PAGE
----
By the time I got to the end, I was weeping. I asked the Lord to forgive me for the mistake I had made. I had gotten so caught up in what wrong had been inflicted on me that it was all I could see. Since that day, I have prayed often for the Lord to allow me to continually be an instrument of His unconditional love.

Letting go of hurt is difficult. Loving someone regardless of the hurt that may have been imposed is hard. It means I have to die to my desires to be heard and die to my desires to be understood. It means putting others’ feelings before mine.

Mother Teresa knew how to love. It’s obvious that she understood that sometimes loving hurts by the words she spoke, “I have found the paradox, that if you love until it hurts, there can be no more hurt, only more love.”  Her words echo in my soul, reminding me to keep pressing on in this journey of unconditional love.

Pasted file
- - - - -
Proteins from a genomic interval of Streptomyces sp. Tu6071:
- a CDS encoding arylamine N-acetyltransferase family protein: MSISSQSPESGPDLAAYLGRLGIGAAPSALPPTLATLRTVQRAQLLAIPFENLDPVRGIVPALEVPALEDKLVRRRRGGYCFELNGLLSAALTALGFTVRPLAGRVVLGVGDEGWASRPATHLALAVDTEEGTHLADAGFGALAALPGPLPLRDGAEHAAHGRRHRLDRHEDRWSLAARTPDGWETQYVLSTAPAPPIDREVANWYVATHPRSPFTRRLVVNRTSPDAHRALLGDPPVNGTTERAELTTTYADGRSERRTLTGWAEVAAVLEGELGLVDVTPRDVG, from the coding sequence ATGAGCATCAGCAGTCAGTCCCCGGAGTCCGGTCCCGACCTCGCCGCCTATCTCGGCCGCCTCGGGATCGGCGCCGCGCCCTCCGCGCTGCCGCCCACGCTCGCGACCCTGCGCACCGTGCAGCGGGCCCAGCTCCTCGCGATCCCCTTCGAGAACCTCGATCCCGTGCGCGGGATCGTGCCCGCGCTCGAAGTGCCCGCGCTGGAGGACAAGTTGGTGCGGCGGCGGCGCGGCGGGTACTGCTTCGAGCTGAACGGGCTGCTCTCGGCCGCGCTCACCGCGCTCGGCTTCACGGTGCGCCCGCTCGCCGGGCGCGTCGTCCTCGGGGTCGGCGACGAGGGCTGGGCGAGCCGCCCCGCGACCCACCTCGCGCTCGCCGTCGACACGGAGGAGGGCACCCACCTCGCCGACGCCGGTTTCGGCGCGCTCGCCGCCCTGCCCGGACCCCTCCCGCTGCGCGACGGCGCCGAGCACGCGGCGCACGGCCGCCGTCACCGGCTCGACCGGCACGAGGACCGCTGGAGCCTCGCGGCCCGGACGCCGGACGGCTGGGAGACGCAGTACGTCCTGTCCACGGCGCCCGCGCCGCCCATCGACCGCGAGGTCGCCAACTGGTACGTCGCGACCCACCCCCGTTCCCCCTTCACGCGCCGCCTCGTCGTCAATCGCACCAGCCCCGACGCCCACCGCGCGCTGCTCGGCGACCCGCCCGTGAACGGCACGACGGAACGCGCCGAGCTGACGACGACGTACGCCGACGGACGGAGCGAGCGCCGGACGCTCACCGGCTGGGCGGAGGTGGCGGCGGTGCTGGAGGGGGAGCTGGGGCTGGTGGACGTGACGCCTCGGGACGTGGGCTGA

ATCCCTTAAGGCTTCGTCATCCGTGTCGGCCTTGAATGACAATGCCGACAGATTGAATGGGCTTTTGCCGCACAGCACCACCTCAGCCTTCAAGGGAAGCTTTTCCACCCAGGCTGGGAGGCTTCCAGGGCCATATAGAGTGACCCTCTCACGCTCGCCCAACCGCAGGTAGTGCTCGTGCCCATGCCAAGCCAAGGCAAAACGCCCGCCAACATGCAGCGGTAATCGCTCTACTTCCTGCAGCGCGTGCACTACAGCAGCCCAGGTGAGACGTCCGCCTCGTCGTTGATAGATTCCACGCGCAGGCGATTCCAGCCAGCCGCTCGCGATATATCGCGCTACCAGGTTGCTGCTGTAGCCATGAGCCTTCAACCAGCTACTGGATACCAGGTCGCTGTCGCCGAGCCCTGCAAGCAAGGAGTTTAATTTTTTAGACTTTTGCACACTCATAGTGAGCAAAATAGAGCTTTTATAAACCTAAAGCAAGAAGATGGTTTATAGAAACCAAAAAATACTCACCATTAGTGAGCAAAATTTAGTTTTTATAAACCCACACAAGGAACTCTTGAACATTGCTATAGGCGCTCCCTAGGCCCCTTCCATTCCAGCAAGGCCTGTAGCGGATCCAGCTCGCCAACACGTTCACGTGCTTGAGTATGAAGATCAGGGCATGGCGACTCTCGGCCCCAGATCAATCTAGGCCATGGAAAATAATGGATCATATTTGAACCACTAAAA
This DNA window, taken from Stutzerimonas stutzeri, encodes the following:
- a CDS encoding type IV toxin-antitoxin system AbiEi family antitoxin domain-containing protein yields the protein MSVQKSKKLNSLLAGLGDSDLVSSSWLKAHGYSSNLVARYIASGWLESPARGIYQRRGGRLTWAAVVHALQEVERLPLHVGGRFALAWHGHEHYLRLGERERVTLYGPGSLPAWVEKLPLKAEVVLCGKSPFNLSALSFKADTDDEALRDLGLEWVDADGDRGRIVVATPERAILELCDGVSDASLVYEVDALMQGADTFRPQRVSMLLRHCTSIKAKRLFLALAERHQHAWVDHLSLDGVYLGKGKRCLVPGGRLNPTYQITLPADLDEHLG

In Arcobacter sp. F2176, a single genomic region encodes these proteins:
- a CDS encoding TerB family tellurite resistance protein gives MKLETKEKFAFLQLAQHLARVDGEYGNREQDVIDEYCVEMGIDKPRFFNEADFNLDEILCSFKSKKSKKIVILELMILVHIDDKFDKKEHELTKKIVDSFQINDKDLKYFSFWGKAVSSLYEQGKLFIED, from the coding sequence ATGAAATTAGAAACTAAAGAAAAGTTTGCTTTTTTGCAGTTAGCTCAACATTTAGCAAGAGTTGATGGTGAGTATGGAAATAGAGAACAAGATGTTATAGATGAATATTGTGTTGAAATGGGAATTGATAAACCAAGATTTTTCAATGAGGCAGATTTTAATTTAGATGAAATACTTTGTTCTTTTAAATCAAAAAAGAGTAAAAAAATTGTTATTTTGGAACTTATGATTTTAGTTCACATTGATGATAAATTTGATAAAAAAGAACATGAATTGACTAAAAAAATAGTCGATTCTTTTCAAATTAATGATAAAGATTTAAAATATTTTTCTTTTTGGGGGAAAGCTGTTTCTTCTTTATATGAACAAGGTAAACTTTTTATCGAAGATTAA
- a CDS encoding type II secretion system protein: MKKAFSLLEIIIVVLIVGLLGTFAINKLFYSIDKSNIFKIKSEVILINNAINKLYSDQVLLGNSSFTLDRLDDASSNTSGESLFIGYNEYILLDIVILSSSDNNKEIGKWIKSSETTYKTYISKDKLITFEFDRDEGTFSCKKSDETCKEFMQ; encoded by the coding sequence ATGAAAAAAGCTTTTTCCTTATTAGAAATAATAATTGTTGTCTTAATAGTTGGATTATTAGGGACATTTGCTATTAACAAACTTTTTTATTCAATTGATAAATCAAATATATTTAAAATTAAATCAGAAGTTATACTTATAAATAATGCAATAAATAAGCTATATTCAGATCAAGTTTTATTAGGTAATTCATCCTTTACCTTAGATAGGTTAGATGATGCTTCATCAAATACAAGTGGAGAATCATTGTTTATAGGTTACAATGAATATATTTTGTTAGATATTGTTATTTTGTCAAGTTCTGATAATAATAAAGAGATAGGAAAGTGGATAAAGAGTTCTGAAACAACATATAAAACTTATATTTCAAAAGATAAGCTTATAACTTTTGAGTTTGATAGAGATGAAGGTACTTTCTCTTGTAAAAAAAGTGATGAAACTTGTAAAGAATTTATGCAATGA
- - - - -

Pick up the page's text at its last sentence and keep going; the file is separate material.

I want to love with no boundaries, take every risk possible, and love at all costs. The awards are amazing. The irony I see in all of this is that when I hold back from loving purely, I am sabotaging my chances for the deep connection my spirit is craving. At times, I still get caught up in the belief that holding back will protect me from hurt. In reality, when I hold back on love, I am hurting myself more and I miss out on a fulfilling marriage relationship.

When I dive in, loving my husband as fully as I possibly can, the desires of my heart are fulfilled. Each time I take a risk, it hurts at the moment to deny my own needs, but in the long run my marriage is blessed beyond measure; the romantic love returns, the passion comes alive, and our relationship flourishes.